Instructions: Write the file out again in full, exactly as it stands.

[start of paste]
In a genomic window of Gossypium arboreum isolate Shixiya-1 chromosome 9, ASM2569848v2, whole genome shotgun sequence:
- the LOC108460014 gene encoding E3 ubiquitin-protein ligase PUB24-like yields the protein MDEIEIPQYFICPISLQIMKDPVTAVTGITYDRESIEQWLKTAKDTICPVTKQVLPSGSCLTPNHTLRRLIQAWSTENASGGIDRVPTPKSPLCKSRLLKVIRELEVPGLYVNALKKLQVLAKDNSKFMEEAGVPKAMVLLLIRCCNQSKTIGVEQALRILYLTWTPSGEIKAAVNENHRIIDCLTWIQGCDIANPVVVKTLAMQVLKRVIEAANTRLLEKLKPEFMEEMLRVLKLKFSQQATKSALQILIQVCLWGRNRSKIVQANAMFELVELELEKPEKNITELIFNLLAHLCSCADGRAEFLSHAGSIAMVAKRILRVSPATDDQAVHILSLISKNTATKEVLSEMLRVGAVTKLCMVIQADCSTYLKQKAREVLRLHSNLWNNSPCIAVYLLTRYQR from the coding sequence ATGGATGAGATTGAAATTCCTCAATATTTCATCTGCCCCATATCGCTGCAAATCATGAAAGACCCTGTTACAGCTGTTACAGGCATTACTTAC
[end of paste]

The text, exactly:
In a genomic window of Gossypium arboreum isolate Shixiya-1 chromosome 9, ASM2569848v2, whole genome shotgun sequence:
- the LOC108460014 gene encoding E3 ubiquitin-protein ligase PUB24-like yields the protein MDEIEIPQYFICPISLQIMKDPVTAVTGITYDRESIEQWLKTAKDTICPVTKQVLPSGSCLTPNHTLRRLIQAWSTENASGGIDRVPTPKSPLCKSRLLKVIRELEVPGLYVNALKKLQVLAKDNSKFMEEAGVPKAMVLLLIRCCNQSKTIGVEQALRILYLTWTPSGEIKAAVNENHRIIDCLTWIQGCDIANPVVVKTLAMQVLKRVIEAANTRLLEKLKPEFMEEMLRVLKLKFSQQATKSALQILIQVCLWGRNRSKIVQANAMFELVELELEKPEKNITELIFNLLAHLCSCADGRAEFLSHAGSIAMVAKRILRVSPATDDQAVHILSLISKNTATKEVLSEMLRVGAVTKLCMVIQADCSTYLKQKAREVLRLHSNLWNNSPCIAVYLLTRYQR from the coding sequence ATGGATGAGATTGAAATTCCTCAATATTTCATCTGCCCCATATCGCTGCAAATCATGAAAGACCCTGTTACAGCTGTTACAGGCATTACTTAC